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Shining a spotlight on local Thai culture

Shining+a+spotlight+on+local+Thai+culture
Tai Nghiem

The annual Sart Thai festival builds community among a common culture by praying to ancestors and for well-wishes in the future. By bringing food and sharing money and spirit together, the ghost festival establishes a sense of respect and togetherness. The occasion was a ‘spirit-honoring’ celebration held at Willowbrook’s Wat Buddha Dhamma.

 

“We’re here to simply show respect to our ancestors, pr

The monks receive and eat the food first

ay, and uphold the five pillars of Buddhism through community,” monk Thammawat Sirisaengsawang said.

The festival was held on Sept. 24 and was attended by around 100 people. It consisted of many traditional Thai rituals. Thai proceedings are communal gatherings, and the community brings in food to share, helps with the cleanup process and participates in prayer.

“We chant in Bali and Sanskrit, holy [languages],” Sirisaengsawang said. “We chant for our ancestors, for people who [have] passed, and for merit on all souls.”

While prayer is an integral part of the ceremony, helping each other and establishing a sense of unity within the Thai community are highly valued.

Rose Chinda, a community member who participated in the festival, donates and supports the temple while also doing her part of a bigger whole, bringing food for the group.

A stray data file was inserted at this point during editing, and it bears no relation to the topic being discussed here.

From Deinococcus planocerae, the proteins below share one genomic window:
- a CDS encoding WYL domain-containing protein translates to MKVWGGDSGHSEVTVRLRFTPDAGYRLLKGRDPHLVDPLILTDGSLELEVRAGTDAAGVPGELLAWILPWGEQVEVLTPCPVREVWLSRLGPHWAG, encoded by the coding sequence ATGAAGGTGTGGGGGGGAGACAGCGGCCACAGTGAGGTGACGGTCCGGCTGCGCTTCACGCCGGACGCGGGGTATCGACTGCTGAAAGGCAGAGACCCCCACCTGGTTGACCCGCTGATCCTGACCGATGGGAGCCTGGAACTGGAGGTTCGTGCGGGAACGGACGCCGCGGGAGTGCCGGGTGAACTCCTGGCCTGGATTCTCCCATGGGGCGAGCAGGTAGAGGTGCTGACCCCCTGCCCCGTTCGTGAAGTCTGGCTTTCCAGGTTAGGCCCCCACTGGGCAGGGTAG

“I believe in offering money and helping wherever I can,” Chinda said. 

These donations and offerings are another big part of the festival, and what helps keep the temple running. Some of the offerings included fruit, money and water to a cart that would later be used to benefit the temple. 

Another kind of offering given are robes to the monks. The temple and the monks rely on the robes and offerings that are donated. As the monks themselves lack an income, the temple relies on those who come to support for resources and sponsors so the monks can do their duties.

Helping out around the temple is commonplace. Jazz Keeley, a regular participant at the temple, comes at least twice a week, and three or more when special events are going on. She helps out regularly by washing the dishes, bringing food, donations, and more.

It’s more than just an honoring of ancestors, it can connect members of the community with their faith.

“The five pillars of Buddhism are upheld while we pray- taking life, alcohol, language, stealing, and misconduct,” Sirisaengsawang said. “Though we pray to our ancestors, we [also] pray to each other, help each other and be kind to one another. The festival is [about] making merit, but we ourselves need to establish [togetherness] too, and the temple’s festival is a joint effort- you see we have people who donate robes, people who take the pictures, people who bring food and donate money. It’s a [true] celebration of Thai culture and of paying respects to those around you.”

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